People laughed at us for keeping our rubble. They said we were soft in the head. 'Get a skip,' they'd say, 'Get rid of the crap'. But one man's rubble is another man's hardcore. What was left of our kitchen floor, kitchen walls and our myriad of crap has been bagged up waiting. It has become the foundations for a shed, a glasshouse and the utility shed. What once was a hundred bags of rubble is now down to a mere half dozen and none of it has left our site. The same people would say, 'But aye, you could have brought in aggregate when you needed it. Not have all that hardcore hanging around'. We would have but then a tonne bag of aggregate costs money, and costs the environment, what we had was free and on site. It may not be carbon neutral but it's as close as we can get to it. So laugh away and we'll keep on recycling, even the stone we have for the creation of our new herb garden has been dug out of the soil around here. There have been more dry stone walls crossing our garden over the centuries than we can map. We have a hawthorn hedge nestled on top of the remains of one wall, long buried and we dug up another wall by the glasshouse, we have even built our own along the way from cottage garden to orchard we brim dry stone walls. Our hill is two thirds stone and where we can, we'll use it and that is why today we have a serpentine shape wending its way through our front garden.
This trench will help form the edge of our herb bed but we want this wall to be solid and that means all that remaining hardcore is now in a trench ready for a new, if smaller, stone edged wall. You use what you have in our garden rather than hauling something in. Even the stone flags you can see in the photos are earmarked to fill in a hallway so we can then lay a new slate floor. Sadly, these flags will vanish as hardcore in the void below the rotting wooden floor that is there now. Nothing is wasted here, nothing needs to be with a little thinking, our house and garden are a slide puzzle. So, we stand outside on what is a glorious sunny day and decide the shape of our new herb bed.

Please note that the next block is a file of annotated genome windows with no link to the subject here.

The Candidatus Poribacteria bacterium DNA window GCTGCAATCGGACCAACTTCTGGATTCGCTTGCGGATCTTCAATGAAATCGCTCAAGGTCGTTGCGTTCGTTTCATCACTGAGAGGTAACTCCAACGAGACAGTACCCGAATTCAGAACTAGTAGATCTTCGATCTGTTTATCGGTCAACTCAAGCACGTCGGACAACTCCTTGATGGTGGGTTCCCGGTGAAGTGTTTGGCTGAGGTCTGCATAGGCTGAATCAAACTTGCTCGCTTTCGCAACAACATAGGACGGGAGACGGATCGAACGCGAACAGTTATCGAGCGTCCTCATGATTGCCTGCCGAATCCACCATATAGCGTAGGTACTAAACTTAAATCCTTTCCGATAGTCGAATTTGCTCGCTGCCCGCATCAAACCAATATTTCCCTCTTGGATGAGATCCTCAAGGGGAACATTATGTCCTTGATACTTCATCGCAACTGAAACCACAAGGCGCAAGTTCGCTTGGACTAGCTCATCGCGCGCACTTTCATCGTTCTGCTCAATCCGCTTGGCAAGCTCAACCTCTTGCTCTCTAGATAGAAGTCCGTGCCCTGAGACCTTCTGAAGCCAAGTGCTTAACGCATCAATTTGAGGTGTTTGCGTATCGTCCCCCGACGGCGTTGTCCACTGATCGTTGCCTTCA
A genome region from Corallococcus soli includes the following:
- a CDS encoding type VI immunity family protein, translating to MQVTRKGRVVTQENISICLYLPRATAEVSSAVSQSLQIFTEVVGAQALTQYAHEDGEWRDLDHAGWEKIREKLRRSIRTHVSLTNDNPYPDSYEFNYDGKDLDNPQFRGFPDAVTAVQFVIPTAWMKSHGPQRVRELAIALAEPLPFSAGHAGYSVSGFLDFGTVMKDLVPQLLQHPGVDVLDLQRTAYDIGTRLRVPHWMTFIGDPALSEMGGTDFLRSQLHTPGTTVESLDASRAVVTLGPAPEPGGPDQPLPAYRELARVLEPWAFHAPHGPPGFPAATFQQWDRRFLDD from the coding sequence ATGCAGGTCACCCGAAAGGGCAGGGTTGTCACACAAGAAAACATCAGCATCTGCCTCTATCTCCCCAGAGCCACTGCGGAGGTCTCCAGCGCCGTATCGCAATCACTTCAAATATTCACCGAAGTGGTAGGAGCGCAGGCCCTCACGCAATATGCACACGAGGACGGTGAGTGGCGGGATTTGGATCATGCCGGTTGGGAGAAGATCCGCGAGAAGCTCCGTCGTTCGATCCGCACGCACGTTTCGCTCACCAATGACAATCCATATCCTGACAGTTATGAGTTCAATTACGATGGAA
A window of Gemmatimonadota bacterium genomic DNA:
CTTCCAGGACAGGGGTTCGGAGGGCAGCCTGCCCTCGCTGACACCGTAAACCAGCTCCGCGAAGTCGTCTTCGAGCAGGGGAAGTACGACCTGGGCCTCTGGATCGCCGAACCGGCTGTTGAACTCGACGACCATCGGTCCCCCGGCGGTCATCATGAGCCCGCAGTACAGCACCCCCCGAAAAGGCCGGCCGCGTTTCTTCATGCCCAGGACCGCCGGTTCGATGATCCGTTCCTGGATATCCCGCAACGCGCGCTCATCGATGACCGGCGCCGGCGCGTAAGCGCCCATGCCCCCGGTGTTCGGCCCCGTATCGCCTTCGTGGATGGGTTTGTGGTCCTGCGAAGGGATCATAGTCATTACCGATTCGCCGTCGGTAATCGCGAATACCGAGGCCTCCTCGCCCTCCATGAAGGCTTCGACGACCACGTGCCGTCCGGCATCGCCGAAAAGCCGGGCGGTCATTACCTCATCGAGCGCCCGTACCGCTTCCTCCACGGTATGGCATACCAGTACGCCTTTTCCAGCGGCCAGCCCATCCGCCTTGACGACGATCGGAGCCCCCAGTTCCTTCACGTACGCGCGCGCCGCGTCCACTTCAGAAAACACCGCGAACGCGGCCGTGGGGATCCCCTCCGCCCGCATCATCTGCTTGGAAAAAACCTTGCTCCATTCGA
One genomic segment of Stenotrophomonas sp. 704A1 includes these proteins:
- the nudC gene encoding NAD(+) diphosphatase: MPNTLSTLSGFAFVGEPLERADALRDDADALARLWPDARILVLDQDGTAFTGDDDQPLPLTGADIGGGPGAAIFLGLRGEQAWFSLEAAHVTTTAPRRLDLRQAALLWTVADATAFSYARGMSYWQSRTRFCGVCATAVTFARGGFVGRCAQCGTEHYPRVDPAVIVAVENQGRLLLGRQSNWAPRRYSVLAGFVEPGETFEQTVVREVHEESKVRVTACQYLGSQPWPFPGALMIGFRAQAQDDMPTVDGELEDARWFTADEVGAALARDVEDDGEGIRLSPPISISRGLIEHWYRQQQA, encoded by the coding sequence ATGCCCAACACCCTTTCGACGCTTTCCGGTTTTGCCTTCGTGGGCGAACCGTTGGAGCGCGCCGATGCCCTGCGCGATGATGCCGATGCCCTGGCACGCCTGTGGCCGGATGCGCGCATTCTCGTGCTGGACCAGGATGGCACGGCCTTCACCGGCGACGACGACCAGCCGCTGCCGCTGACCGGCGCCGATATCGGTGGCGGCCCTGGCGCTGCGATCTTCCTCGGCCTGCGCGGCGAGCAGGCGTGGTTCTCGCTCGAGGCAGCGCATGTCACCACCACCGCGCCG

We agree that a straight bed will look a little utilitarian in a front garden, so we talk animal shapes, we could have a knot garden in the shape of wolf? No. We could make it look like a bear scratching it's bum? No. We want something that is naturalistic, sweeping, what's it called? A brush? NO! A rill? No. Dick Van Dyke? Get stuffed. Kidney shaped. You're taking the piss. Ha ha. Sod off. Like a snake but not a snake. A worm? I'll hit you in a minute. Serpentine? That's it! Then we have to 'discuss' how big our serpent's slithering is. How wide it will slither and slide. Whether the table will fit when we have finished. So we go and find the table, stored away, something fungal living on it for the last few years. So, we clean it. Pull faces and gag at whatever it is. Then we can't remember how to put the bloody thing up. That way! No, this way! Told you so. Pillock. The table fits, the table fits so well that we discuss what will go underneath it to stop it from wobbling and what pots we'll have for more herbs, more flowers, more colour. We have a clematis montana for over the window or maybe a rose or maybe wisteria? No, never wisteria. Too much of a faff and we are not exactly sheltered here. We had a wisteria at Drovers, our old garden, it took us three years to get it eight foot up the side of the house and then a van caught it and dragged it away towards the M60. We didn't notice for a fortnight, it was a truly unspectacular plant.
We agree in the curve, in the serpent's belly that we will get a half barrel, bury it and create a small wildlife pond for us to accidentally step in to when drunk. Our front garden has gone from neglect, to builders yard to the curvaceous lines of something that promises to be special. It is an exciting moment, the creation of a garden.